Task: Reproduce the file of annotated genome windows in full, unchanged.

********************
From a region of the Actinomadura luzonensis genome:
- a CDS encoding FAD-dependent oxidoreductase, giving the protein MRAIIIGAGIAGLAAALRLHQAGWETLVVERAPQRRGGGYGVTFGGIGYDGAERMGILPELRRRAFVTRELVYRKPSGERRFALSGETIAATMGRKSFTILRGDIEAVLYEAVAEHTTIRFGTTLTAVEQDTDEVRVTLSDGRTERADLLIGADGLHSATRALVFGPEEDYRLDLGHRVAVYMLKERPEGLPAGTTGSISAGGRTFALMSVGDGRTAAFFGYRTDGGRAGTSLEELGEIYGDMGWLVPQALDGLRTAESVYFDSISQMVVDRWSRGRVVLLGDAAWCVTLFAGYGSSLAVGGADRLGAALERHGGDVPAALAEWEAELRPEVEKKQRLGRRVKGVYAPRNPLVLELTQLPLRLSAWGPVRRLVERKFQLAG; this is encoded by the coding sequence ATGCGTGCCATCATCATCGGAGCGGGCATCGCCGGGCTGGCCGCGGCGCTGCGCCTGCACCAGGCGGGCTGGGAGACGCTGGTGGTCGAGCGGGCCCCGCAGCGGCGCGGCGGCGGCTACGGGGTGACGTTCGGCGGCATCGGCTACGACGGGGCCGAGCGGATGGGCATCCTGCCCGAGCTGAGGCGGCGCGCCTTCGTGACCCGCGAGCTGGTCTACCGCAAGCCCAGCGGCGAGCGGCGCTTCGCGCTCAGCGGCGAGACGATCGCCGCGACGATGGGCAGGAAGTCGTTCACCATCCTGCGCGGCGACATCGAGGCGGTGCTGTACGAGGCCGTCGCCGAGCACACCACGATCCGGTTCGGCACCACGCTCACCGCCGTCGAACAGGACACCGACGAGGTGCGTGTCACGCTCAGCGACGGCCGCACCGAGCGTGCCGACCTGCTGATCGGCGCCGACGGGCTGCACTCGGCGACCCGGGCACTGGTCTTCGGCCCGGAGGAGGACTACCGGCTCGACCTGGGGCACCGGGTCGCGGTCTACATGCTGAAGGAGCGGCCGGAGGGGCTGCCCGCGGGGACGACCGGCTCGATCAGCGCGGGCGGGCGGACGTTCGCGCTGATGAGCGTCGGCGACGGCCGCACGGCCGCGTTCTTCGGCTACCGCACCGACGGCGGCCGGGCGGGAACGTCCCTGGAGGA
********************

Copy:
From a region of the Actinomadura luzonensis genome:
- a CDS encoding FAD-dependent oxidoreductase, giving the protein MRAIIIGAGIAGLAAALRLHQAGWETLVVERAPQRRGGGYGVTFGGIGYDGAERMGILPELRRRAFVTRELVYRKPSGERRFALSGETIAATMGRKSFTILRGDIEAVLYEAVAEHTTIRFGTTLTAVEQDTDEVRVTLSDGRTERADLLIGADGLHSATRALVFGPEEDYRLDLGHRVAVYMLKERPEGLPAGTTGSISAGGRTFALMSVGDGRTAAFFGYRTDGGRAGTSLEELGEIYGDMGWLVPQALDGLRTAESVYFDSISQMVVDRWSRGRVVLLGDAAWCVTLFAGYGSSLAVGGADRLGAALERHGGDVPAALAEWEAELRPEVEKKQRLGRRVKGVYAPRNPLVLELTQLPLRLSAWGPVRRLVERKFQLAG; this is encoded by the coding sequence ATGCGTGCCATCATCATCGGAGCGGGCATCGCCGGGCTGGCCGCGGCGCTGCGCCTGCACCAGGCGGGCTGGGAGACGCTGGTGGTCGAGCGGGCCCCGCAGCGGCGCGGCGGCGGCTACGGGGTGACGTTCGGCGGCATCGGCTACGACGGGGCCGAGCGGATGGGCATCCTGCCCGAGCTGAGGCGGCGCGCCTTCGTGACCCGCGAGCTGGTCTACCGCAAGCCCAGCGGCGAGCGGCGCTTCGCGCTCAGCGGCGAGACGATCGCCGCGACGATGGGCAGGAAGTCGTTCACCATCCTGCGCGGCGACATCGAGGCGGTGCTGTACGAGGCCGTCGCCGAGCACACCACGATCCGGTTCGGCACCACGCTCACCGCCGTCGAACAGGACACCGACGAGGTGCGTGTCACGCTCAGCGACGGCCGCACCGAGCGTGCCGACCTGCTGATCGGCGCCGACGGGCTGCACTCGGCGACCCGGGCACTGGTCTTCGGCCCGGAGGAGGACTACCGGCTCGACCTGGGGCACCGGGTCGCGGTCTACATGCTGAAGGAGCGGCCGGAGGGGCTGCCCGCGGGGACGACCGGCTCGATCAGCGCGGGCGGGCGGACGTTCGCGCTGATGAGCGTCGGCGACGGCCGCACGGCCGCGTTCTTCGGCTACCGCACCGACGGCGGCCGGGCGGGAACGTCCCTGGAGGA